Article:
This past weekend NBC's "Saturday Night Live" showed how an apology is done.
Producer Lorne Michaels, cast member Pete Davidson, and writers of the show expressed their sincere contrition for the wrong committed during the previous week’s show.
In an interesting sidebar to "SNL"'s faux-pas and subsequent public apology, it looks as though a new GOP figure has emerged with a future as bright as the stars.
Dan Crenshaw, a veteran of wars in Afghanistan and Iraq, ran for Congress in the recent mid-term elections in a district in Houston, Texas. The former Navy SEAL wears an eye patch, because his right eye was lost as a result of an improvised explosive device (IED) blast occurring in Afghanistan while he was serving the nation.
Crenshaw was the object of vicious "SNL" ridicule, when, during the "Weekend Update" segment of the show, Davidson, displayed a picture of him with his eye patch intact and said, "You may be surprised to hear he’s a congressional candidate from Texas and not a hit man in a porno movie."
"I’m sorry, I know he lost his eye in war, or whatever," Davidson added with a smirk.
Three days after being mocked on "SNL," the congressional GOP candidate won his election by a resounding eight-point margin. During his victory speech, Crenshaw acknowledged the "SNL" swipe at him, saying, “I’m from the SEAL teams. We don’t really get offended."
The following day, in an appearance on Fox's "Fox & Friends," the representative-elect was asked about the "SNL" skit, and he shared that it may have helped him secure a victory in the election.
"I have to imagine it probably helped. There are a lot of veterans out there who would not think their wounds would be the source of poor jokes in bad taste to a hysterically laughing audience," Crenshaw said.
After the segment aired, Michaels, Davidson, and "SNL" received sharp criticism from folks on both sides of the political aisle. Davidson’s comments were even denounced by fellow "SNL" cast member Kenan Thompson, who in an appearance on ABC's "The View" said, "It’s never somewhere I would go, in the offense territory towards veterans, because my father is one."
Thompson added, "They’re figuring out a way to right that wrong, I’m pretty sure."
The "SNL" producers and writers proved Thompson correct by coming up with a way to express the show’s regret to Crenshaw in a manner that was humorous, effective, and inspiring.
Davidson once again took to the "Weekend Update" desk, this time saying, "In what I’m sure was a huge shock for people who know me, I made a poor choice last week."
He continued, "I mean this from the bottom of my heart. It was a poor choice of words. The man is a war hero, and he deserves all the respect in the world. And if any good came of this, maybe it was that for one day, the left and the right finally came together to agree on something. That I’m a [expletive]."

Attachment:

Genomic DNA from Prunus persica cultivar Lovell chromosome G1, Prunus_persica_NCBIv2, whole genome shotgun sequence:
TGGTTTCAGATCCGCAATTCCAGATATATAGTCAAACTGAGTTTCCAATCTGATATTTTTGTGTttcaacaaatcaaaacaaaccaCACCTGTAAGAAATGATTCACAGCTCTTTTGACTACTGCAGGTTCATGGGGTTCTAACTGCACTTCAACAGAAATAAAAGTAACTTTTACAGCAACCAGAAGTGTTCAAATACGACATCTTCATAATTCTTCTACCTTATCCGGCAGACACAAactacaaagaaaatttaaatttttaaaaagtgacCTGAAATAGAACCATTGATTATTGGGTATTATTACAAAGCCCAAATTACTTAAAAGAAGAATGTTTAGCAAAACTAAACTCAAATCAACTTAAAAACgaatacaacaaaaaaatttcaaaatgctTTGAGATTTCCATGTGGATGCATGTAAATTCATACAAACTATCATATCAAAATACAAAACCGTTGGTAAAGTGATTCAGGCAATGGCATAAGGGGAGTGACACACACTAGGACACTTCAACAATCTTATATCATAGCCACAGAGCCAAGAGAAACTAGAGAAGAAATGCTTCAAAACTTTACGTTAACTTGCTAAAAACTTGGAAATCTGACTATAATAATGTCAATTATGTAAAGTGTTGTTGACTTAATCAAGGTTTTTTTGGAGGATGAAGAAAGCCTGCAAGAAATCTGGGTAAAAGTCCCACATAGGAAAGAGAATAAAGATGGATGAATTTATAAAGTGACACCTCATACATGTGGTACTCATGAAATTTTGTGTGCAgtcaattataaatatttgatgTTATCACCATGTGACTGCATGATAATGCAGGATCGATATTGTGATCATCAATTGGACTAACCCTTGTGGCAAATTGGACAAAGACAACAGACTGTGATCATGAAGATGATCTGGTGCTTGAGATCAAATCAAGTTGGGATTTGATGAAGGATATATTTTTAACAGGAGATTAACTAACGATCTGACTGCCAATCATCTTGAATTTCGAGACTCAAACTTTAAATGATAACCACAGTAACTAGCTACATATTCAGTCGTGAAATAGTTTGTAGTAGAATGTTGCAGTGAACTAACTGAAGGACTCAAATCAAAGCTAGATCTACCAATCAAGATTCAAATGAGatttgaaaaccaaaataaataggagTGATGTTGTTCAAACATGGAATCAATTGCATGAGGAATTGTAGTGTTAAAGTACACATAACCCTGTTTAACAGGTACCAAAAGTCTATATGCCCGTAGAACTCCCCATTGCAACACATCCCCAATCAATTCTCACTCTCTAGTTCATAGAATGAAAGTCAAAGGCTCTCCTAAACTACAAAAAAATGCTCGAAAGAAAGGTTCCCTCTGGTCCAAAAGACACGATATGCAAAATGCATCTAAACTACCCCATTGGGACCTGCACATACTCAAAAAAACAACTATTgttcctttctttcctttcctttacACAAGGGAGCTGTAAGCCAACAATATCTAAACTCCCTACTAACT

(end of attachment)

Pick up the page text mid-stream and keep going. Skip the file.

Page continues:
Suddenly, in a surprise cameo Crenshaw appeared in a seat next to Davidson and said, "You think?"
Davidson then thanked him for coming, to which Crenshaw cracked, "Thanks for making a Republican look good."
After Davidson offered his face-to-face apology, Crenshaw graciously accepted it.
Immediately, the congressman-elect’s cell phone began ringing with the distinct sound of an Ariana Grande ringtone. The rub is that Grande happens to be Davidson’s former fiancée.
Crenshaw was then afforded the opportunity to have even more fun at Davidson’s expense.
As unflattering pictures of Davidson were displayed, Crenshaw, with impeccable timing and stand-up flair, delivered these punch-lines:
"He looks like if the meth from Breaking Bad was a person."
"He looks like a troll doll with a tapeworm."
"Pete looks like Martin Short in The Santa Clause 3."
"By the way, one of these people was actually good on 'SNL.'"
Davidson acted as though he was taking the tough ribbing in stride, but the whole thing was, of course, pre-planned. However, the final portion of the segment turned out to be serious and quite compelling.
Crenshaw displayed formidable statesman-like skills as he spoke about how "Americans can forgive one another."
"We can remember what brings us together as a country and still see the good in each other," he noted.
He also referenced Veterans Day and encouraged the audience to express their respect and gratitude to our veterans, especially through the use of one particular phrase.
As Crenshaw explained, "When you say 'never forget' to a veteran, you are implying that, as an American, you are in it with them — not separated by some imaginary barrier between civilians and veterans, but connected together as grateful fellow Americans who will never forget the sacrifices made by veterans past and present."
In a touching reference to Davidson’s loss of his own father, who was a New York firefighter and first responder on that tragic Sept. 11 day, Crenshaw said," . . . never forget those we lost on 9/11, heroes like Pete’s [Davidson] father. So I’ll just say, Pete, never forget."
"Never forget," Davidson said, as the two shook hands.
Davidson then turned to the audience and said, "And that is from both of us!"
At that moment, if you listened with your heart you could hear the echoes of the sentiment resonate across our land: "#NeverForget."
James Hirsen, J.D., M.A., in media psychology, is a New York Times best-selling author, media analyst, and law professor. Visit Newsmax TV Hollywood. Read more reports from James Hirsen — Click Here Now.
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